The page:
A new paper published in PNAS by HCP investigators and their MEG collaborators in the United Kingdom uses magnetoencephalography (MEG) to independently investigate and characterize Resting State Networks (RSNs) in the human brain. MEG offers a useful way to measure connectivity between brain regions because it bypasses the hemodynamic BOLD response (an indirect measure of brain activity used in fMRI) and measures the electrophysiological basis of brain activity.
The authors describe a means to assess connectivity in MEG data by a unique combination of beamformer spatial filtering and independent component analysis (ICA). Their results have strong correlation with the spatial structure of RSNs that had been previously identified with fMRI, and confirm the electrophysiological basis of hemodynamic networks in the brain. The work also demonstrates the potential of using MEG as a tool for studying brain networks.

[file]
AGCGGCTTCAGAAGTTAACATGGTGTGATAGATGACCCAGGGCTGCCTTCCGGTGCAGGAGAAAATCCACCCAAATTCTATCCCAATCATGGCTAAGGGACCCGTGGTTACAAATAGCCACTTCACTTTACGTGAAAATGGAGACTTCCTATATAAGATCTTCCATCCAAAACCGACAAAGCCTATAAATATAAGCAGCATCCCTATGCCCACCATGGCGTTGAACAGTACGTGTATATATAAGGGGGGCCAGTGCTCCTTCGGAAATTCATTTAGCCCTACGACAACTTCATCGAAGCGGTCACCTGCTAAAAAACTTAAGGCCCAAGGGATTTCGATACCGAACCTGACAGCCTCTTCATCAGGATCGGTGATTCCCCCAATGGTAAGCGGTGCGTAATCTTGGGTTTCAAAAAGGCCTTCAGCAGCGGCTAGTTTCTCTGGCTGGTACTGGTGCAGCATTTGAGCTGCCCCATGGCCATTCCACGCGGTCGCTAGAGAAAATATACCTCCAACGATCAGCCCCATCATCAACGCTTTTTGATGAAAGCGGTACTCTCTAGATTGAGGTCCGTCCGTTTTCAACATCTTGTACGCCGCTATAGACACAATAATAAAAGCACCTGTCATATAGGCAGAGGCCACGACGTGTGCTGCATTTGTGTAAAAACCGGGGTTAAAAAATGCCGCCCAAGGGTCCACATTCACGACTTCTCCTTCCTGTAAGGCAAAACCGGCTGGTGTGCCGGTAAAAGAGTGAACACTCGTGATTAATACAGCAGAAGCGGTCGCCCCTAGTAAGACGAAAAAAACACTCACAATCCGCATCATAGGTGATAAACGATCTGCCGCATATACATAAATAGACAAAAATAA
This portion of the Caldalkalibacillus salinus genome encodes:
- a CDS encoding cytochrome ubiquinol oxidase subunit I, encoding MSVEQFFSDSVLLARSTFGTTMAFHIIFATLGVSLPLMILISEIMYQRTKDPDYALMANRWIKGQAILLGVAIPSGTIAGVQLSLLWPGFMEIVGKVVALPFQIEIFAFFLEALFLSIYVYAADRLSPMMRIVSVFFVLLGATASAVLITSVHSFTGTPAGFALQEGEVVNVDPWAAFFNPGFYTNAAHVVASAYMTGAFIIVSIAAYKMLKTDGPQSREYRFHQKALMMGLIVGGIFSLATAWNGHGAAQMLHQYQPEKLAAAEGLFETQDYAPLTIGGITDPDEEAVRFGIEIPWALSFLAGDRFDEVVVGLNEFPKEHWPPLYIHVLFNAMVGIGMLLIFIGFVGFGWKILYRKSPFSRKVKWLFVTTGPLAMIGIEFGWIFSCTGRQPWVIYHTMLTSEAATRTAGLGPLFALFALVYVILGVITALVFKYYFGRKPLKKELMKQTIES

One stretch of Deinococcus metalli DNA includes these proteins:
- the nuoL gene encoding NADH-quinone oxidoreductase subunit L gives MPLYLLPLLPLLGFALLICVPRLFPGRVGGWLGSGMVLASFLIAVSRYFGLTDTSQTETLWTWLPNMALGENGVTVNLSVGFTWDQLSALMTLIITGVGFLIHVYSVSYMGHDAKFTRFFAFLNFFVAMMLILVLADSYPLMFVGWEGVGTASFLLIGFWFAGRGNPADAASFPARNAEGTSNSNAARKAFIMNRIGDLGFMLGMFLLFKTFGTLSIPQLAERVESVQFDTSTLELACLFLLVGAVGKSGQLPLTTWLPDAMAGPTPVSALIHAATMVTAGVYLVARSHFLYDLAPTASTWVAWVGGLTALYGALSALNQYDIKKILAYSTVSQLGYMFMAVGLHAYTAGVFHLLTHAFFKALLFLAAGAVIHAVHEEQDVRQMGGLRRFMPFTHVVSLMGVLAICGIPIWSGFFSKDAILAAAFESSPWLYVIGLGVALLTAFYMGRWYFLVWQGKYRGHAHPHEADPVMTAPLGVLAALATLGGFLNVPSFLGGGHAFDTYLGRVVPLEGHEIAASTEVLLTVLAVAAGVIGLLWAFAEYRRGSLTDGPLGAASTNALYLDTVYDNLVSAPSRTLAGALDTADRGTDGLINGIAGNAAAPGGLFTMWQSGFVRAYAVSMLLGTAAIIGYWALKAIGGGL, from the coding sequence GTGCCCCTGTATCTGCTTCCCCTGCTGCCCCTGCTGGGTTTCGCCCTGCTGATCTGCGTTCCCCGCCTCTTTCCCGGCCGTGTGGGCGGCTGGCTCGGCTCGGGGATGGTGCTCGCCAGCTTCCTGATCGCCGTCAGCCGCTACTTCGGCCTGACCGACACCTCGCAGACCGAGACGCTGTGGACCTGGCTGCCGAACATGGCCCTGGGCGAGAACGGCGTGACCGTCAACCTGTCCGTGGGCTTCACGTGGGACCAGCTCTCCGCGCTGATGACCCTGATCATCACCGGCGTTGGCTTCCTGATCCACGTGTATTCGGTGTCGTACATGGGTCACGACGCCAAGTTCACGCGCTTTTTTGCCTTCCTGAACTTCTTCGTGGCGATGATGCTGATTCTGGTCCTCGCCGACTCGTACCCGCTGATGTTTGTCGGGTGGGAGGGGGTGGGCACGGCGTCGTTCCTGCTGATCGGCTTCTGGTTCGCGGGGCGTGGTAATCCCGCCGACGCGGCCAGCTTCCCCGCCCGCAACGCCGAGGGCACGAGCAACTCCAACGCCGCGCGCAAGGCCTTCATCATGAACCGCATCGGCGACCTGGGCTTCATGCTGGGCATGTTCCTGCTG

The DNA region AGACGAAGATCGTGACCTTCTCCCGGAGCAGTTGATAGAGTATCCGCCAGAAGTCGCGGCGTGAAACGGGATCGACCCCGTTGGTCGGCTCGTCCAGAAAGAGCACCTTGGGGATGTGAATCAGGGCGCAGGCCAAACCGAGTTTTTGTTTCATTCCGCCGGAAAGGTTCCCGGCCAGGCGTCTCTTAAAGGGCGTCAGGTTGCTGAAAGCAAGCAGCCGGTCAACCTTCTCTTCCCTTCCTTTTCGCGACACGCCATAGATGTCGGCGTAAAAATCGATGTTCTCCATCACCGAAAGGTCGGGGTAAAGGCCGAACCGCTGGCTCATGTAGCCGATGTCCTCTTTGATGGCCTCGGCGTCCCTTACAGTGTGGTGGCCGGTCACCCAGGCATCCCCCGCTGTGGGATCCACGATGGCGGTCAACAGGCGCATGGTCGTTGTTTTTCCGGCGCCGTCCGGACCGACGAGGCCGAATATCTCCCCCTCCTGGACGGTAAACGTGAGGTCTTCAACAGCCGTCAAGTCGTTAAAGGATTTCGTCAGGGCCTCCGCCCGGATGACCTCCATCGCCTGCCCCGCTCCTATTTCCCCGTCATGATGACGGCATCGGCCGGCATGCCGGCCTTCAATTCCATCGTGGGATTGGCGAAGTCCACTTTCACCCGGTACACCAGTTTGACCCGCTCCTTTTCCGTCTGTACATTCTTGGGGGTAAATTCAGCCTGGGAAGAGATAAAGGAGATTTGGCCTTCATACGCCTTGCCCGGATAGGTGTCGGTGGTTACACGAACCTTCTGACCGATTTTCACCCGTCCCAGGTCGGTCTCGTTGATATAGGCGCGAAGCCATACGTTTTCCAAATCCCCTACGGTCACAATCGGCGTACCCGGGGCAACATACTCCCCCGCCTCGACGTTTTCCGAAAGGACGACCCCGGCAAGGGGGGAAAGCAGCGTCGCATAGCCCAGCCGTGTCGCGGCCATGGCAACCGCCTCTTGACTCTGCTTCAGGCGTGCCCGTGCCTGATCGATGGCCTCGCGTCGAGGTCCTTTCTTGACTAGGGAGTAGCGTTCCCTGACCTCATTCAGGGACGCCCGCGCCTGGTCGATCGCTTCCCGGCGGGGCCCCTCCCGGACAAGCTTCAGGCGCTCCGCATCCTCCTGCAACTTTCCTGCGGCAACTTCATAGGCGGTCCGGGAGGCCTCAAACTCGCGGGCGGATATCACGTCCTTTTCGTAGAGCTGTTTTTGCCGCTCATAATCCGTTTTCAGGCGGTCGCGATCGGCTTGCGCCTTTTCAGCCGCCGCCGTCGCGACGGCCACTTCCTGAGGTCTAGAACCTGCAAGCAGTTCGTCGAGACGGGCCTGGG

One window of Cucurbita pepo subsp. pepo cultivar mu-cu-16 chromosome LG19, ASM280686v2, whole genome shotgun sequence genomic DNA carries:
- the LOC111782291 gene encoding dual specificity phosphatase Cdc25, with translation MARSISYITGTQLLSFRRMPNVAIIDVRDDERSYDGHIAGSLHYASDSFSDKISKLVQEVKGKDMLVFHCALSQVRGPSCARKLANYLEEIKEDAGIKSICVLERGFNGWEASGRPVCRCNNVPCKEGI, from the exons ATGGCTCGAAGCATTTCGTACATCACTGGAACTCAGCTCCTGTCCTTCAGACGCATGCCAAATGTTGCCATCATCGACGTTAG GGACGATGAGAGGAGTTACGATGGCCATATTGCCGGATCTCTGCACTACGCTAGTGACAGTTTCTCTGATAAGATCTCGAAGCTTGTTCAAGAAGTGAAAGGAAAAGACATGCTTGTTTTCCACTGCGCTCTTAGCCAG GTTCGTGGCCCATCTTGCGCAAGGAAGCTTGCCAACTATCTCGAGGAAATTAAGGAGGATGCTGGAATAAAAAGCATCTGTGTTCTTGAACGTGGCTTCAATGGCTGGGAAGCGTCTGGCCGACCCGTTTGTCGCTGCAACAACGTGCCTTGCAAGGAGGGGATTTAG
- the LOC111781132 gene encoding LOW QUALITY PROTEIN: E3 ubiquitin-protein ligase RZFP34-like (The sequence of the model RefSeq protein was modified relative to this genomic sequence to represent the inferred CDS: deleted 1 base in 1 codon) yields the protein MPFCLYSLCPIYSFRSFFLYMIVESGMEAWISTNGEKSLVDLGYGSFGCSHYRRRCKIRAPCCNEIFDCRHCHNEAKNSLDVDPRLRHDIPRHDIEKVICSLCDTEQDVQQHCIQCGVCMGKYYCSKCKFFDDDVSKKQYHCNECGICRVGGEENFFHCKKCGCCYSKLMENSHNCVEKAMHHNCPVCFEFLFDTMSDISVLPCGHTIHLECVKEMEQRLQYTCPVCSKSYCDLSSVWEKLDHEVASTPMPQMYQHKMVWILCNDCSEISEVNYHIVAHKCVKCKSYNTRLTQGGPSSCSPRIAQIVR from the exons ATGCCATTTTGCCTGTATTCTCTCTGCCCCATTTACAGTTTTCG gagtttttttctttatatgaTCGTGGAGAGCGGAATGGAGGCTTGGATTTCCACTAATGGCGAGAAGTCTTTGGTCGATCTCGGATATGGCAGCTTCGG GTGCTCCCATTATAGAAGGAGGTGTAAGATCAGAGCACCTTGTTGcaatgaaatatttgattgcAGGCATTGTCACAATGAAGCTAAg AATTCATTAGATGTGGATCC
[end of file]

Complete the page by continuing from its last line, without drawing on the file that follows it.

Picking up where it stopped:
The paper was authored by Matthew J. Brookes and Peter G. Morris of the University of Nottingham and co-authored in part by HCP investigators Mark Woolrich and Stephen Smith of Oxford University.